Accurate characterization of the craniomaxillofacial (CMF) skeleton using finite element (FE) modeling requires representation of complex geometries, heterogeneous material distributions, and physiological loading. Musculature in CMF FE models are often modeled with simple link elements that do not account for fiber bundles (FBs) and their differential activation. Magnetic resonance (MR) diffusion-tensor imaging (DTI) enables reconstruction of the three-dimensional (3D) FB arrangement within a muscle. However, 3D quantitative validation of DTI-generated FBs is limited. This study compares 3D FB arrangement in terms of pennation angle (PA) and fiber bundle length (FBL) generated through DTI in a human masseter to manual digitization. CT, MR-proton density, and MR-DTI images were acquired from a single cadaveric specimen. Bone and masseter surfaces were reconstructed from CT and MR-proton density images, respectively. PA and FBL were estimated from FBs reconstructed from MR-DTI images using a streamline tracking (STT) algorithm (n = 193) and FBs identified through manual digitization (n = 181) and compared using the Mann-Whitney test. DTI-derived PAs did not differ from the digitized data (p = 0.411), suggesting that MR-DTI can be used to simulate FB orientation and the directionality of transmitted forces. Conversely, a significant difference was observed in FBL (p < 0.01) which may have resulted due to the tractography stopping criterion leading to early tract termination and greater length variability. Overall, this study demonstrated that DTI can yield muscle FB orientation data suitable to representative directionality of physiologic muscle loading in patient-specific CMF FE modeling.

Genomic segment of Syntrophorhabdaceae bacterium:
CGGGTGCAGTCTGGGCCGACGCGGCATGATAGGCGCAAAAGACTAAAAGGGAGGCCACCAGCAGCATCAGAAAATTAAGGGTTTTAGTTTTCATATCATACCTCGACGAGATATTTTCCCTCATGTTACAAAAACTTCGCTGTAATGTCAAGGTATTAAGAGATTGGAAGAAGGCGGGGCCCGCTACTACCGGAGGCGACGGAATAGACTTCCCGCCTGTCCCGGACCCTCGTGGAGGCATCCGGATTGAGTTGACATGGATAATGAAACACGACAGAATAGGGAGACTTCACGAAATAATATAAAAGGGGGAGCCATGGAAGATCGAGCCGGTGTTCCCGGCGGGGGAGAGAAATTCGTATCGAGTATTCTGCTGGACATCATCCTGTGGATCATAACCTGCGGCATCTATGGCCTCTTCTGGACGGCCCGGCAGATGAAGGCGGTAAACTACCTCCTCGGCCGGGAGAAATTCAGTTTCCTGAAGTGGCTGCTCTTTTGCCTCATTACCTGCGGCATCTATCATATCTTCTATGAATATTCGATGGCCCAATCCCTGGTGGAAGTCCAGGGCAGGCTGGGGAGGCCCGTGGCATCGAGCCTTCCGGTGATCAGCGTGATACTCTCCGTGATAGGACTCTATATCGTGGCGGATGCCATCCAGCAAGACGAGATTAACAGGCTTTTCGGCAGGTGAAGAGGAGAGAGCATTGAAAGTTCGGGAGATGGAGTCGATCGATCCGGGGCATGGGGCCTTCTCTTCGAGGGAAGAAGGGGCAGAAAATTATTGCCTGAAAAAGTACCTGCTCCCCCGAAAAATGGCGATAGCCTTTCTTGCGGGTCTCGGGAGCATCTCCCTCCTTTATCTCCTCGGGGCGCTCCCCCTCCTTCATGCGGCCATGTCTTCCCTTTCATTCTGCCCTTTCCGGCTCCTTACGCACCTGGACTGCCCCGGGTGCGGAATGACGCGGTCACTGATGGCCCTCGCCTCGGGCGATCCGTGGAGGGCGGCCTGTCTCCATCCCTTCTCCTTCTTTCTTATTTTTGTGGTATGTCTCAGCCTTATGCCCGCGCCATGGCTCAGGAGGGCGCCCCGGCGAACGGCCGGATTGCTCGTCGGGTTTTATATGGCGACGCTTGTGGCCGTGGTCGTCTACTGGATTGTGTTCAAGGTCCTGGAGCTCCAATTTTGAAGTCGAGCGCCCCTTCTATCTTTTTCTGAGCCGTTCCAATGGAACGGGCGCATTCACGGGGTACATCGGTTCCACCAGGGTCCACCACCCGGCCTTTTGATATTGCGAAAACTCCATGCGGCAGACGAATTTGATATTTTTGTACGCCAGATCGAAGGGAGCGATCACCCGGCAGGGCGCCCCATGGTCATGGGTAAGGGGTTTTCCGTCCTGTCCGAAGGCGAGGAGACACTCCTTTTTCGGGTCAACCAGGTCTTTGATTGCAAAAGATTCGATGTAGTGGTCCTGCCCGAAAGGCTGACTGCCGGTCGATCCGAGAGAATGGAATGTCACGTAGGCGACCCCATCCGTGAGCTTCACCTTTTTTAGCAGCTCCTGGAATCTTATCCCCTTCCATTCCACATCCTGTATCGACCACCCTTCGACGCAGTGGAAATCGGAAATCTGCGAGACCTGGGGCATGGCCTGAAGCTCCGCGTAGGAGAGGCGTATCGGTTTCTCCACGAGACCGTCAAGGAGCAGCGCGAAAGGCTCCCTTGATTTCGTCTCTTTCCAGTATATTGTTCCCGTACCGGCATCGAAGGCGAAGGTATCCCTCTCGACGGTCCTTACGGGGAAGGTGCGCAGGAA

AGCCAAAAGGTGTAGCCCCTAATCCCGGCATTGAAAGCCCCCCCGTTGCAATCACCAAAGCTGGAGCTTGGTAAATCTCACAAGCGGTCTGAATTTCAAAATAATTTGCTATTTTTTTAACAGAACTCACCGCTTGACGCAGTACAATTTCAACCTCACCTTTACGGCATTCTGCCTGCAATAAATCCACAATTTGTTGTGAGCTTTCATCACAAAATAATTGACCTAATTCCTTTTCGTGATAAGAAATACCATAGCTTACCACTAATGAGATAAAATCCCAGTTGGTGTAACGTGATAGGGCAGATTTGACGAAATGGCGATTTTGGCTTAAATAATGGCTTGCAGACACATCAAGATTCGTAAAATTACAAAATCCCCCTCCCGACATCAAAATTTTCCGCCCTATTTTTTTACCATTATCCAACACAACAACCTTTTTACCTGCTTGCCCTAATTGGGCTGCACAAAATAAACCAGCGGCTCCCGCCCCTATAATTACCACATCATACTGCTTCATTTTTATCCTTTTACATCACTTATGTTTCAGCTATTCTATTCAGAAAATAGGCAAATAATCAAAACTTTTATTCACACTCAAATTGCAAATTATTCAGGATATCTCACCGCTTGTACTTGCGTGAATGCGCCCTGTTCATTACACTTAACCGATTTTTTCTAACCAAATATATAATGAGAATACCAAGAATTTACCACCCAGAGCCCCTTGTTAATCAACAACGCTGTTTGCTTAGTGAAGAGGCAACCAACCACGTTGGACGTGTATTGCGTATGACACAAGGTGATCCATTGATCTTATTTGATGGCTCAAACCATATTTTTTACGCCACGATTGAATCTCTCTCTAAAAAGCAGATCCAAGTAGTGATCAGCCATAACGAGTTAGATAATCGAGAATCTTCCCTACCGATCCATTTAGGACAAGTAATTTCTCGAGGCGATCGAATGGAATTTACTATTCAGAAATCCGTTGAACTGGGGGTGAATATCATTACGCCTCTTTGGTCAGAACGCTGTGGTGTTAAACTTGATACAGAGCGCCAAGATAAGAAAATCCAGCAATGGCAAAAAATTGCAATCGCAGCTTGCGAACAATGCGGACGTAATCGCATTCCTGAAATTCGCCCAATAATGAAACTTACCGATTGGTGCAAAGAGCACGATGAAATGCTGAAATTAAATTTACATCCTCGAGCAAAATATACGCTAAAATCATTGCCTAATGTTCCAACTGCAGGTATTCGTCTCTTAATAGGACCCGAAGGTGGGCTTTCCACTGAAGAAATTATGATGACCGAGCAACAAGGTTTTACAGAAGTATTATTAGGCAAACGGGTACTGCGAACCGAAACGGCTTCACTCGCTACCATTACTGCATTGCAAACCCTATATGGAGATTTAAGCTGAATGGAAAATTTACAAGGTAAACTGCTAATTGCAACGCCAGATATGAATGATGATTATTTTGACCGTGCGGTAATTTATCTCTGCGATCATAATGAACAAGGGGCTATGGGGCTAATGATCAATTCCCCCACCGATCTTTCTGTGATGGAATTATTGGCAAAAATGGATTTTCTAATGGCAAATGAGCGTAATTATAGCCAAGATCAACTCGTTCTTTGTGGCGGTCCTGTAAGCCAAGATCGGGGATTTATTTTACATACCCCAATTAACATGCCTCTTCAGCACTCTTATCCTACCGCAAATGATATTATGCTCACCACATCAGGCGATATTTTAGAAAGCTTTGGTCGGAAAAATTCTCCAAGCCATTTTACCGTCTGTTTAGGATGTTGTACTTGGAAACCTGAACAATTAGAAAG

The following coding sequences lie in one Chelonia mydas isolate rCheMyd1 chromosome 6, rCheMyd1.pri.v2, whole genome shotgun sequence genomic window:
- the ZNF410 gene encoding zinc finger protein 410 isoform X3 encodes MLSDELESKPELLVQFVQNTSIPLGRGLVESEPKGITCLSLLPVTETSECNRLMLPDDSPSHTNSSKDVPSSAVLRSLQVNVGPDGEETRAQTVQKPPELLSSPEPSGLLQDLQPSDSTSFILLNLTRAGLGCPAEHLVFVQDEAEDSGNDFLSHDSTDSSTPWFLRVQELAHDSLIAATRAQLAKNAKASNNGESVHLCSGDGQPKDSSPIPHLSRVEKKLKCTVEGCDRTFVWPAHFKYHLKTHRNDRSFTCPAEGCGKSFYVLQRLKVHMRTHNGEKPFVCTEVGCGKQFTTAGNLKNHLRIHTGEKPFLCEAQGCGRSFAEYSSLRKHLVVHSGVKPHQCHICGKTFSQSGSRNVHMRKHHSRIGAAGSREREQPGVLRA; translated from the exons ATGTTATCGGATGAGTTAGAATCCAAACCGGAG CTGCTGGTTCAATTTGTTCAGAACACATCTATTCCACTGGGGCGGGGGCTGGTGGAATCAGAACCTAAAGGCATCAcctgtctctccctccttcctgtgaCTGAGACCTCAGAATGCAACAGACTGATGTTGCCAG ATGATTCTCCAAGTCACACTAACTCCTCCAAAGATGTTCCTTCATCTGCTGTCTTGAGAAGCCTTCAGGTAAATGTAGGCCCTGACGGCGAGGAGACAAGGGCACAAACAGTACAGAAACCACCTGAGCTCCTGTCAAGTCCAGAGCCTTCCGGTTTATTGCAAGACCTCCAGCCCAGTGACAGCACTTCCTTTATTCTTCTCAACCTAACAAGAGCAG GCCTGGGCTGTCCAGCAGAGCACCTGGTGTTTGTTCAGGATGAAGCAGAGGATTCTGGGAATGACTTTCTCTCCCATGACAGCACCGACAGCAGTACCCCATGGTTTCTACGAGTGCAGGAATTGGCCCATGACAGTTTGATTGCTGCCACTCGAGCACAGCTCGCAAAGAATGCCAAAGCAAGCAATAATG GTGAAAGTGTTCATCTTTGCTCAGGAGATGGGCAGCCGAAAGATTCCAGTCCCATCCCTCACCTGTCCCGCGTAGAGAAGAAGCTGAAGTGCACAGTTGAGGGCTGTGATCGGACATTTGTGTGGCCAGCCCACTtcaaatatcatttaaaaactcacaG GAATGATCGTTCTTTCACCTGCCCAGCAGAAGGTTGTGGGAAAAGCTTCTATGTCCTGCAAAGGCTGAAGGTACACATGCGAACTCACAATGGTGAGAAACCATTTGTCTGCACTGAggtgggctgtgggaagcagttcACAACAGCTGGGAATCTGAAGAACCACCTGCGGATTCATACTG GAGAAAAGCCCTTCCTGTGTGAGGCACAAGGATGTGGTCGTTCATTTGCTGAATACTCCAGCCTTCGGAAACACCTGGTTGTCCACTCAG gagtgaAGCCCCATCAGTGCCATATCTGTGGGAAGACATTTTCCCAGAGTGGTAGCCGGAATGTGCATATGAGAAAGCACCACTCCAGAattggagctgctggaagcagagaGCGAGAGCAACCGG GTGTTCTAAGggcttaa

Diffusion-tensor imaging versus digitization in reconstructing the masseter architecture

Falcinelli C.
;
2018

Abstract

Accurate characterization of the craniomaxillofacial (CMF) skeleton using finite element (FE) modeling requires representation of complex geometries, heterogeneous material distributions, and physiological loading. Musculature in CMF FE models are often modeled with simple link elements that do not account for fiber bundles (FBs) and their differential activation. Magnetic resonance (MR) diffusion-tensor imaging (DTI) enables reconstruction of the three-dimensional (3D) FB arrangement within a muscle. However, 3D quantitative validation of DTI-generated FBs is limited. This study compares 3D FB arrangement in terms of pennation angle (PA) and fiber bundle length (FBL) generated through DTI in a human masseter to manual digitization. CT, MR-proton density, and MR-DTI images were acquired from a single cadaveric specimen. Bone and masseter surfaces were reconstructed from CT and MR-proton density images, respectively. PA and FBL were estimated from FBs reconstructed from MR-DTI images using a streamline tracking (STT) algorithm (n = 193) and FBs identified through manual digitization (n = 181) and compared using the Mann-Whitney test. DTI-derived PAs did not differ from the digitized data (p = 0.411), suggesting that MR-DTI can be used to simulate FB orientation and the directionality of transmitted forces. Conversely, a significant difference was observed in FBL (p < 0.01) which may have resulted due to the tractography stopping criterion leading to early tract termination and greater length variability. Overall, this study demonstrated that DTI can yield muscle FB orientation data suitable to representative directionality of physiologic muscle loading in patient-specific CMF FE modeling.
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Utilizza questo identificativo per citare o creare un link a questo documento: https://hdl.handle.net/11564/769908
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